Now there were staying in Jerusalem God-fearing Jews from every nation under heaven. When they heard this sound, a crowd came together in bewilderment, because each one heard their own language being spoken (Acts 2:5-6).
It wasn’t exactly the Day of Pentecost, but a celebration of baptisms and confirmations last month at St John’s Cathedral, Parramatta was all the more joyful thanks to new live-translation technology.
The cathedral has a celebration each year when its congregations join together, but until now it has been solely in English. This year, a team of translators used a phone app called LiveVoice to simultaneously broadcast Mandarin, Cantonese and Farsi translations of the English language livestream. There were more than 35 baptism and confirmation candidates, with hundreds inside the cathedral and in the square outside.
35 people were baptised or confirmed
According to the cathedral’s senior assistant minister, the Rev David Ould, the beginning of the event was not promising.
“On the day we actually got rained on,” he says. “So we started indoors and then had the overflows watching the livestream video. But God in his kindness caused it to clear, so we were all able to get outside right at the end and do all the immersion baptisms outdoors in a wonderful break in the weather.”
The annual event had been interrupted by the pandemic so everyone was grateful to be back.
“We waited because of COVID – we've waited 2½ years since the last one – so it was great to make it happen again,” Mr Ould says. “It was proof positive that God had been at work even during the difficult COVID season. Many of those who were being baptised or confirmed were conversions from the last two years.”
He adds that the translation technology was a first for the cathedral. “We were nervous about it, but it worked really, really well. We had a small team who had the scripts in advance and were rendering it, live, in their own language.”
Cathedral member Adrian Ng was co-ordinator of the translation broadcast. “We have basically three different language groups, so it's nice for us to be able to sit together and witness the baptism and still have everybody understand and follow along,” he says.
“The sermon by the Archbishop was in English and it was translated into Cantonese, Mandarin and Farsi. It's almost like the UN. You'd watch it in the native language and if you wanted you could go the app to listen in a different language.”
One of the testimonies was in Mandarin only, which was then translated live to English and Farsi (Persian). “It is very straightforward, even for the translator,” Mr Ng says. “The LiveVoice app just broadcasts the translation as the translators talk into their phones. For the listener, there's an app for your phone, or you could even just use a web browser and listen in.”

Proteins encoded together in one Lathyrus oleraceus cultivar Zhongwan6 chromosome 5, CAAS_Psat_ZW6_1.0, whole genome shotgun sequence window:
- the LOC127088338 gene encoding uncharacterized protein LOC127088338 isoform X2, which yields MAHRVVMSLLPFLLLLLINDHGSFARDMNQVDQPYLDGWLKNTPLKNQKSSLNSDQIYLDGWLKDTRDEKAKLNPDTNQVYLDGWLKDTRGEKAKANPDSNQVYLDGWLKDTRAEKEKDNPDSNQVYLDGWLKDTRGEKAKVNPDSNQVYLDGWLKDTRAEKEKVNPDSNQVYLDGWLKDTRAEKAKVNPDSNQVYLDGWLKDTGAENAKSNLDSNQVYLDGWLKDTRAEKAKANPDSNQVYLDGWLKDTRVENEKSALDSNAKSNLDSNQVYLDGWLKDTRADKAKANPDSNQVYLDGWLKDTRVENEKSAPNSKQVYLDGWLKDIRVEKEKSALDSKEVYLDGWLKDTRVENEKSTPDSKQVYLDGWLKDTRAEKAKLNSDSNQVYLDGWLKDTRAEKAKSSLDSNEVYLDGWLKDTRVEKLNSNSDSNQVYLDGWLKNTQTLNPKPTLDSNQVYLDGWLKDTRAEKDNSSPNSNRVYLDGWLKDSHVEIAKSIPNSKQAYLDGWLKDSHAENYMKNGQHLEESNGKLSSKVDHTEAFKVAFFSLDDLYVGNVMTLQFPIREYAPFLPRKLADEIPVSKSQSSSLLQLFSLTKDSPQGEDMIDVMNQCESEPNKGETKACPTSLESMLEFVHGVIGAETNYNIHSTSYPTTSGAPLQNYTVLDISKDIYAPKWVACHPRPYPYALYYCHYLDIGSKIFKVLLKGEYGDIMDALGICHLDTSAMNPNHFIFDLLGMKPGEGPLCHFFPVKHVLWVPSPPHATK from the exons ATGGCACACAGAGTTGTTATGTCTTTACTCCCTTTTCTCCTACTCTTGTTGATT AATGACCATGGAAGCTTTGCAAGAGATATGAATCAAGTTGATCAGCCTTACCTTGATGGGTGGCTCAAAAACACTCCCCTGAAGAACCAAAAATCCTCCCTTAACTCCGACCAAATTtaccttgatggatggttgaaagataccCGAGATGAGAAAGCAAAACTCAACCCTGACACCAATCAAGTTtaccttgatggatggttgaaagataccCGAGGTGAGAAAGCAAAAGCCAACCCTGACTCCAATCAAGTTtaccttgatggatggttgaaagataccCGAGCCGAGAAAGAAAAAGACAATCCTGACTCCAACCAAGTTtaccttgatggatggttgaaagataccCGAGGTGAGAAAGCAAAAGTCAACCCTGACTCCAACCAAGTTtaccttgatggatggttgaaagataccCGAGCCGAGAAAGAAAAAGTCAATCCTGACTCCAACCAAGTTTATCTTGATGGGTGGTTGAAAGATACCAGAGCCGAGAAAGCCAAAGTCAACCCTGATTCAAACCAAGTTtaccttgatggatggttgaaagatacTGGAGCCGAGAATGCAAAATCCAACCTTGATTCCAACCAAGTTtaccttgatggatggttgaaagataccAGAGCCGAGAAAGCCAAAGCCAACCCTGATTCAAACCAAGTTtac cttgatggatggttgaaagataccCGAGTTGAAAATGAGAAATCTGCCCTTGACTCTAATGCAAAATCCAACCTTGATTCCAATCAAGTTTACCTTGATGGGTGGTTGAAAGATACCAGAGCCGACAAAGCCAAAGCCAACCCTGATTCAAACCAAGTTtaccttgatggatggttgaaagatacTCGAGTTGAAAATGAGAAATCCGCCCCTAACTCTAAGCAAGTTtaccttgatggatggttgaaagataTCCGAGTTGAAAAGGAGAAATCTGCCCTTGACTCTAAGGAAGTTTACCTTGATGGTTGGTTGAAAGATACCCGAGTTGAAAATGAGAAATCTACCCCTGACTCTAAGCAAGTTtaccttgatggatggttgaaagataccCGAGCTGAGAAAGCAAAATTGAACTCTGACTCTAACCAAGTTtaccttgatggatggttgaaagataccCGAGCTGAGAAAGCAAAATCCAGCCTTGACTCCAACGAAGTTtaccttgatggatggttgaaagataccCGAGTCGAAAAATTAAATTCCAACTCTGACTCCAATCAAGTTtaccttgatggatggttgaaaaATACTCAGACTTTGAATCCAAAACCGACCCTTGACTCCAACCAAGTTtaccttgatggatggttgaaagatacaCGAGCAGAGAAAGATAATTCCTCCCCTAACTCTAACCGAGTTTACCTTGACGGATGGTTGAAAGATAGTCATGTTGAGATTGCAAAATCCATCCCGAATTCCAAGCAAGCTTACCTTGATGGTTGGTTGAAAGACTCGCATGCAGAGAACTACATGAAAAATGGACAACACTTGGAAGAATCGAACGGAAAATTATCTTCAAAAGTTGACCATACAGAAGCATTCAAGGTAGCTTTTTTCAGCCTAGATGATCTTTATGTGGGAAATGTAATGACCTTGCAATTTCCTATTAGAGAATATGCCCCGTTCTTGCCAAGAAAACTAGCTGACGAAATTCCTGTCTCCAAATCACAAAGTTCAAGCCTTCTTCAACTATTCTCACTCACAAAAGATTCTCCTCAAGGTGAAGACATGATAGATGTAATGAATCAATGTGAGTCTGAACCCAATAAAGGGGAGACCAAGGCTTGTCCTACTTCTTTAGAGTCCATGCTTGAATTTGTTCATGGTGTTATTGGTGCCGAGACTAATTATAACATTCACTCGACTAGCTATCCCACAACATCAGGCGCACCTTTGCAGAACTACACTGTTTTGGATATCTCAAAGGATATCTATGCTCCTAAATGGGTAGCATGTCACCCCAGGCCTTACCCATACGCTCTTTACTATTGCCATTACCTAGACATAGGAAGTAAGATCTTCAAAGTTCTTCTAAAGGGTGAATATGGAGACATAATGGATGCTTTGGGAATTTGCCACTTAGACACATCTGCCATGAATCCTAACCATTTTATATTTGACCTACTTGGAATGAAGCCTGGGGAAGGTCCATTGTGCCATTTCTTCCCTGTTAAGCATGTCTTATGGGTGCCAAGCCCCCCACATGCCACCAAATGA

The cathedral team was aware that other churches had used similar apps but, Mr Ould says, “I think it's probably the first place, I'd say for miles around, where we've been doing it into multiple languages at the same time. Even with our change of plans, switching to indoors and having to move the team to a different location, they did brilliantly well.”
It's probably the first place, I'd say for miles around, where we've been doing it into multiple languages at the same time.
A number of other parishes have experimented with live translation, including Rouse Hill in northwest Sydney. The outreach pastor at Rouse Hill, the Rev Rick Mason, says the church believes that the translation of services is a sign of welcome.
“On our table that everybody walks past as they enter, we have A5 laminated colourful cards in Chinese with instructions on how to get access to our Chinese downloads of the sermon and Bible readings,” he says.
“As we welcome people at the gate, and it becomes apparent that English isn't their heart language that they're comfortable with, we'll make sure that they get one of these cards so that they at least know there is a translation available. We hope that makes them feel like they're welcome and are being cared for.”
Not having a separate Mandarin service, the church uses another app, Mixlr, for live translation.
“We had a translator who would race upstairs just before the Bible reading, put on headphones so they could hear what was happening downstairs and then connect to the app [to broadcast live],” he explains.
“We’ve got a translation team of about six people, and they felt during the pandemic that it was a burden to have to be doing a live translation. [They asked] whether they could just translate the Bible passages and sermon beforehand and then upload that to the church website, so that's what we've been doing since then.”
Even though it is not live, Mr Mason thinks the effect is the same. “Before the Sunday service, the translations are all up on our website. People can listen to it from there, either simultaneously if they want to, or in their own time.
"We want people to be able to listen to it in their heart language"
“Feedback from people is that they are happy to listen to English and if there's stuff they struggle to understand they download and listen to it later.”
The benefits of translation, either live or recorded, are not just confined to the hearers. “The feedback from our translators was that they are growing a huge amount in their own maturity and understanding as they translate a sermon,” Mr Mason says.
“I've offered every now and again to our translators that if you're finding it stressful, you don't have to be doing it. They've all said ‘No, no, we're really happy. We are finding it helpful to do ourselves, and we want people to be able to listen to it in their heart language.’”
Just like in Acts.